(We must say here at the beginning that Paganism should be properly understood as broader category grouping together a diverse collection of specific traditions or religions. It is helpful to consider it as an umbrella-term, but we have also detailed several more specific traditions, which you can find in the menu to the right. Modern forms of Paganism are often referred to as ‘Neo-Paganism.’)
Paganism’s Answers To…
Who Is God?
Paganism is polytheistic and pantheistic. Pagans worship nature as divine, leading many to be “eco-friendly,” deeply concerned about the way their lives affect nature and choosing a lifestyle that will not do harm to the natural environment. Various Pagan traditions worship the divine in different forms—with female, male, or genderless manifestations. There are often several deities worshipped, sometimes grouped into an overarching “god principle” being/presence. None of these deities worshipped are like the evil Biblical “Satan,” contrary to the claims of those who call Pagans “devil worshippers.” The most widely accepted forms of paganism worship the God and Goddess, whose cycle of procreation, birth, and death defines the annual cycle of the Pagan calendar. Goddess worship plays a prominent role in Pagan traditions, leading to an elevated role and esteem for women, and all Pagan religions recognize the female face of divinity.
Where Did We Come From?
Humanity is a part of nature, not separate or set apart from it, and can only be understood within the context of the natural world. Thus the physical characteristics of humans are significant: body, senses, sexuality, pleasure, pain. Humans are both physical beings and a part of the divine—as is nature as a whole.
Why Are We Here?
Most Pagan traditions do not give an explicit explanation for the purpose of life or human nature, but instead encourage individuals to create or seek their own self-meaning, -understanding, and –purpose. Part of being human is accepting the limitations imposed by nature (including death, sickness, loss, etc.) while also struggling against them. Magic, mythology, and ritual give humans insight into nature and thus into the divine and deepen their human experience. They are a part of this struggle with nature, with the divine, and with “the Fates.” Ultimately, each person charts their own course to find purpose and meaning, and can employ any of the ‘helps’ offered by Pagan religions (and nature itself) on their journey, including magic, rituals, science, art, and finding balance with the natural order.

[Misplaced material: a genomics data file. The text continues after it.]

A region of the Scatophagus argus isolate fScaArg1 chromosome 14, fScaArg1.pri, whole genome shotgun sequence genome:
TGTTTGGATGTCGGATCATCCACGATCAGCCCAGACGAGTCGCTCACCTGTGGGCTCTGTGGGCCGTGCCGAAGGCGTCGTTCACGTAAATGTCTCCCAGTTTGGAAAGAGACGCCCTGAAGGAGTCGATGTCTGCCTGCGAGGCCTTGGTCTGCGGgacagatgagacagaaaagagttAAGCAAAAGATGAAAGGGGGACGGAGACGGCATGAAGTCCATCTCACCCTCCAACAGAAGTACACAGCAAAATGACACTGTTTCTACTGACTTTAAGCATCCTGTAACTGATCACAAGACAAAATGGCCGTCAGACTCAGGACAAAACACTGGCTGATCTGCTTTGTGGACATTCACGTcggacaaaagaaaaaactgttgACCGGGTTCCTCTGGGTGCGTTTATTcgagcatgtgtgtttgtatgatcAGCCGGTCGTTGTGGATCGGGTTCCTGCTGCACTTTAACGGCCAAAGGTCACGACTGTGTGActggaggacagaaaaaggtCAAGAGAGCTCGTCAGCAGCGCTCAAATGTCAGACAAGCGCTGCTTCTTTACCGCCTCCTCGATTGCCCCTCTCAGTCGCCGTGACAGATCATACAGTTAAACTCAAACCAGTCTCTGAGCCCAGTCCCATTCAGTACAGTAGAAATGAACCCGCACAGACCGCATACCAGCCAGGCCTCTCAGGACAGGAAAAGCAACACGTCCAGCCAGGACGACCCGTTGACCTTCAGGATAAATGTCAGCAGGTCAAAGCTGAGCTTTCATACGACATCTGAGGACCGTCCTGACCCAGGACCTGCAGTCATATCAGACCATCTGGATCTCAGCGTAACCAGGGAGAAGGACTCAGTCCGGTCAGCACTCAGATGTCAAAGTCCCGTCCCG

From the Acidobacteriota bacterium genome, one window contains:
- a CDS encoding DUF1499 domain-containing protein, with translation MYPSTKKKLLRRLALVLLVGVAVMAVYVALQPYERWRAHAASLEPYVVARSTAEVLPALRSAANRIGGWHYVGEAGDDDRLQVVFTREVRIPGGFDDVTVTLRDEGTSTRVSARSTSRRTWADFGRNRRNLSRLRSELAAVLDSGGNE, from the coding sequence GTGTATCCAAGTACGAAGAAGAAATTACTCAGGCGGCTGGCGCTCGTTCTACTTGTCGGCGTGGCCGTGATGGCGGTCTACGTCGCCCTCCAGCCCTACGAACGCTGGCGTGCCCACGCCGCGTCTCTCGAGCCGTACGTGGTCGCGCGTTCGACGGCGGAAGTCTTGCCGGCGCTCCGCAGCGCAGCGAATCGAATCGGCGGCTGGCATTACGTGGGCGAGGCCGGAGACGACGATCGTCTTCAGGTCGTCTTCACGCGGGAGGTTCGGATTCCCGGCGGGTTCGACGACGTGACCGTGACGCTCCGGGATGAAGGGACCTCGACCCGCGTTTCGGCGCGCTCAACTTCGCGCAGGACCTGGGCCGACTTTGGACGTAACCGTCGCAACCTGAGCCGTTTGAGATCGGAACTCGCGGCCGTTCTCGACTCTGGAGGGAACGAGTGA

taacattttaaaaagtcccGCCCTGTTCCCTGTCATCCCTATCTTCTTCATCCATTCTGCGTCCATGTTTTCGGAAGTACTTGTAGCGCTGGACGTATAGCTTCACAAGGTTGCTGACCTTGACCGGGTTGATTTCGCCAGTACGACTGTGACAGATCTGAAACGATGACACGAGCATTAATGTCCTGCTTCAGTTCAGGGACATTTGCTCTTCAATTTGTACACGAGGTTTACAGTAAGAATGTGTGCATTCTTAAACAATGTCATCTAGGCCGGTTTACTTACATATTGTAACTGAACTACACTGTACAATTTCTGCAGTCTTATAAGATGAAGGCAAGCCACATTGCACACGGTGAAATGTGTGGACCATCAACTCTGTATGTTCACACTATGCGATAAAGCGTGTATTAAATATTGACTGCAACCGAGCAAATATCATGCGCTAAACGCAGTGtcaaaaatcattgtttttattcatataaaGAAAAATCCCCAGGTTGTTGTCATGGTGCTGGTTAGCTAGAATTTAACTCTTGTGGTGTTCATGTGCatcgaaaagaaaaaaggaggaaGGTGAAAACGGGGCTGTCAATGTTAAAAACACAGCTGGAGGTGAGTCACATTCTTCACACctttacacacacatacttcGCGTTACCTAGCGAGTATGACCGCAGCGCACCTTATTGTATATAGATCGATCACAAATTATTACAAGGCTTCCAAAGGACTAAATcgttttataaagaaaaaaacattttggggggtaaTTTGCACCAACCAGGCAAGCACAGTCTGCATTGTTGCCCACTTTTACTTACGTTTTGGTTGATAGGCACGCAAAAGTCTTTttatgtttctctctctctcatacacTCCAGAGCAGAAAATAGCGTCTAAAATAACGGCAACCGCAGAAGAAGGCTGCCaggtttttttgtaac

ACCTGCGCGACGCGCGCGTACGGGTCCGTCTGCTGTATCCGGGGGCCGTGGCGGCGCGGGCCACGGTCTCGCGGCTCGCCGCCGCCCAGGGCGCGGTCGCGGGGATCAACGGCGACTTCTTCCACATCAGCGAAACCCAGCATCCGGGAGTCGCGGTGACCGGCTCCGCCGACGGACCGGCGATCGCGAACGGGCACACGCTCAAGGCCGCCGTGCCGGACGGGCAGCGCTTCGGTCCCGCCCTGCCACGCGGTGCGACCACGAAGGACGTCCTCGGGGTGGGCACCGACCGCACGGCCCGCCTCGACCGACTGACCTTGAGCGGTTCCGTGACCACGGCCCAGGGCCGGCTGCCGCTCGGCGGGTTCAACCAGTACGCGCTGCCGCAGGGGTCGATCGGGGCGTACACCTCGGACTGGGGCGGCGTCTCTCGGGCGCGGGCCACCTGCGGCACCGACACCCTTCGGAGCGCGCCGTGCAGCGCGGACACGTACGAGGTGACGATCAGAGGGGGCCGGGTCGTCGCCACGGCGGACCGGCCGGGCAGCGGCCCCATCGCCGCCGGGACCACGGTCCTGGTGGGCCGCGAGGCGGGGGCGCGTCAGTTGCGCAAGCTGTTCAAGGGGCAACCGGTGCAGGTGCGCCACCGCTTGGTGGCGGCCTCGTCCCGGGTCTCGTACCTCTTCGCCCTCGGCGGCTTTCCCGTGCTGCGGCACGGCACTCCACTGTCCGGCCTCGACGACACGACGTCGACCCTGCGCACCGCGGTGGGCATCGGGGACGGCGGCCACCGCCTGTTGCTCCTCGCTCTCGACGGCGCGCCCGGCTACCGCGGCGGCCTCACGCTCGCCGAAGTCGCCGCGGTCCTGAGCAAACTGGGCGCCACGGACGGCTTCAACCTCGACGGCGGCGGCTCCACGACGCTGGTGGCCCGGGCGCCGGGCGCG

How Do We Know?
There are numerous sacred texts passed down within the various Pagan religions, but there is not one unifying text. Many of the Pagan traditions are passed down from ancient practices and texts from the pre-Christian European religions.
What Do We Have To Do?
Pagan traditions are not typically bound to a particular set of doctrine or liturgy. The opt-accepted principle is “if it harms none, do what you will.” Thus, Pagan religions are often based on experience, with an aim to contact or experience the divine, typically through the natural world around them. Pagan festivals and rituals are often timed by a cycle of eight seasons, highlighted by the solar calendar points of winter and summer solstices and the spring and fall equinoxes. Pagans prefer to practice their rituals, gatherings, and/or celebrations outside whenever possible, and they may practice in solitude or in small groups under various names.